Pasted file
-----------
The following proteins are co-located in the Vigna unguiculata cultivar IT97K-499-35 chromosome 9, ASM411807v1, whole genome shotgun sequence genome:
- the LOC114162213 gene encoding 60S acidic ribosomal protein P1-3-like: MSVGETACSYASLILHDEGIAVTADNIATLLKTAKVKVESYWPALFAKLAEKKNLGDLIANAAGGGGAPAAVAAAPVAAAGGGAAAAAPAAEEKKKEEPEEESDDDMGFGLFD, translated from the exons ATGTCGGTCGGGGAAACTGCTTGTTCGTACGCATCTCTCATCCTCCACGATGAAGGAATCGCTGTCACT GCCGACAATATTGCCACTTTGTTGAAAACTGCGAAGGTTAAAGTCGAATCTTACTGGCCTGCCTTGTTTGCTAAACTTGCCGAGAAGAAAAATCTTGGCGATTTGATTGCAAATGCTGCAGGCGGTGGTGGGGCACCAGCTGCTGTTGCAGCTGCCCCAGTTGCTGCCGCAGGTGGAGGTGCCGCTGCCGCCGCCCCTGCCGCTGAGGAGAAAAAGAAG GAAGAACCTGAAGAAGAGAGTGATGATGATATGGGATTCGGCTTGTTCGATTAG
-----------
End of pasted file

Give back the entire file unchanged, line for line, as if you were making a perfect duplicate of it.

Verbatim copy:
The following proteins are co-located in the Vigna unguiculata cultivar IT97K-499-35 chromosome 9, ASM411807v1, whole genome shotgun sequence genome:
- the LOC114162213 gene encoding 60S acidic ribosomal protein P1-3-like: MSVGETACSYASLILHDEGIAVTADNIATLLKTAKVKVESYWPALFAKLAEKKNLGDLIANAAGGGGAPAAVAAAPVAAAGGGAAAAAPAAEEKKKEEPEEESDDDMGFGLFD, translated from the exons ATGTCGGTCGGGGAAACTGCTTGTTCGTACGCATCTCTCATCCTCCACGATGAAGGAATCGCTGTCACT GCCGACAATATTGCCACTTTGTTGAAAACTGCGAAGGTTAAAGTCGAATCTTACTGGCCTGCCTTGTTTGCTAAACTTGCCGAGAAGAAAAATCTTGGCGATTTGATTGCAAATGCTGCAGGCGGTGGTGGGGCACCAGCTGCTGTTGCAGCTGCCCCAGTTGCTGCCGCAGGTGGAGGTGCCGCTGCCGCCGCCCCTGCCGCTGAGGAGAAAAAGAAG GAAGAACCTGAAGAAGAGAGTGATGATGATATGGGATTCGGCTTGTTCGATTAG